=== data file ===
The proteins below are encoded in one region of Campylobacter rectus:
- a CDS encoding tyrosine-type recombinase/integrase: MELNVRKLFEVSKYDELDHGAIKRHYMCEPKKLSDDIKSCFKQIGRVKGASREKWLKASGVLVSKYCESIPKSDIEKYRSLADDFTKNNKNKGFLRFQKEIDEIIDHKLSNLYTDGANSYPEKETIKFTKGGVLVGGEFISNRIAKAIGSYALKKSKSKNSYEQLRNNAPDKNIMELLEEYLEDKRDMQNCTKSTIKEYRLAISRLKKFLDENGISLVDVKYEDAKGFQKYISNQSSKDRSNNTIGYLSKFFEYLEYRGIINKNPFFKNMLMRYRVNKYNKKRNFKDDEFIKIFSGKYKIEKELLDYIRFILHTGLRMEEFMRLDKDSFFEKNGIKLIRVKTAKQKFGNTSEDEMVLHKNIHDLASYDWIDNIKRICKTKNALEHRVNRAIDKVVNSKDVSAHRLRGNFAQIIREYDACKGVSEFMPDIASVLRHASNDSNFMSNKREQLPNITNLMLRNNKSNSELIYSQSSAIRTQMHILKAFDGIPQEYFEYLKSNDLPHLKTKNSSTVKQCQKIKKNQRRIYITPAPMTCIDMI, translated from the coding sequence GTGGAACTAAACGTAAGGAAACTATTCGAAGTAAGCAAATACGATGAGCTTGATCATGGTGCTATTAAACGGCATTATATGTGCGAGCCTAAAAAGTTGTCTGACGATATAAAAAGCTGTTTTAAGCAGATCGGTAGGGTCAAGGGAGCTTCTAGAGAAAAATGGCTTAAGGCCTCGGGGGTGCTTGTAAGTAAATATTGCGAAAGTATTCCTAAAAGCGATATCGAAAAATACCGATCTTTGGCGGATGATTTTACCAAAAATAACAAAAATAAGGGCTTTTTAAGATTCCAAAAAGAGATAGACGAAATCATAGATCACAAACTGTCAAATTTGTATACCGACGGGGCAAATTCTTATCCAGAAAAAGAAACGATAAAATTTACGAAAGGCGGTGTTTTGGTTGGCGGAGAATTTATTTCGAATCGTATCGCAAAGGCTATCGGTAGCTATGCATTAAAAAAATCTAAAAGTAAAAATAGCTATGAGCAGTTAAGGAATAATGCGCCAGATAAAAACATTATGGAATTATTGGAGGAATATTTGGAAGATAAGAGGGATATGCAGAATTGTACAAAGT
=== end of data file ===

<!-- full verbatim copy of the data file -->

The proteins below are encoded in one region of Campylobacter rectus:
- a CDS encoding tyrosine-type recombinase/integrase: MELNVRKLFEVSKYDELDHGAIKRHYMCEPKKLSDDIKSCFKQIGRVKGASREKWLKASGVLVSKYCESIPKSDIEKYRSLADDFTKNNKNKGFLRFQKEIDEIIDHKLSNLYTDGANSYPEKETIKFTKGGVLVGGEFISNRIAKAIGSYALKKSKSKNSYEQLRNNAPDKNIMELLEEYLEDKRDMQNCTKSTIKEYRLAISRLKKFLDENGISLVDVKYEDAKGFQKYISNQSSKDRSNNTIGYLSKFFEYLEYRGIINKNPFFKNMLMRYRVNKYNKKRNFKDDEFIKIFSGKYKIEKELLDYIRFILHTGLRMEEFMRLDKDSFFEKNGIKLIRVKTAKQKFGNTSEDEMVLHKNIHDLASYDWIDNIKRICKTKNALEHRVNRAIDKVVNSKDVSAHRLRGNFAQIIREYDACKGVSEFMPDIASVLRHASNDSNFMSNKREQLPNITNLMLRNNKSNSELIYSQSSAIRTQMHILKAFDGIPQEYFEYLKSNDLPHLKTKNSSTVKQCQKIKKNQRRIYITPAPMTCIDMI, translated from the coding sequence GTGGAACTAAACGTAAGGAAACTATTCGAAGTAAGCAAATACGATGAGCTTGATCATGGTGCTATTAAACGGCATTATATGTGCGAGCCTAAAAAGTTGTCTGACGATATAAAAAGCTGTTTTAAGCAGATCGGTAGGGTCAAGGGAGCTTCTAGAGAAAAATGGCTTAAGGCCTCGGGGGTGCTTGTAAGTAAATATTGCGAAAGTATTCCTAAAAGCGATATCGAAAAATACCGATCTTTGGCGGATGATTTTACCAAAAATAACAAAAATAAGGGCTTTTTAAGATTCCAAAAAGAGATAGACGAAATCATAGATCACAAACTGTCAAATTTGTATACCGACGGGGCAAATTCTTATCCAGAAAAAGAAACGATAAAATTTACGAAAGGCGGTGTTTTGGTTGGCGGAGAATTTATTTCGAATCGTATCGCAAAGGCTATCGGTAGCTATGCATTAAAAAAATCTAAAAGTAAAAATAGCTATGAGCAGTTAAGGAATAATGCGCCAGATAAAAACATTATGGAATTATTGGAGGAATATTTGGAAGATAAGAGGGATATGCAGAATTGTACAAAGT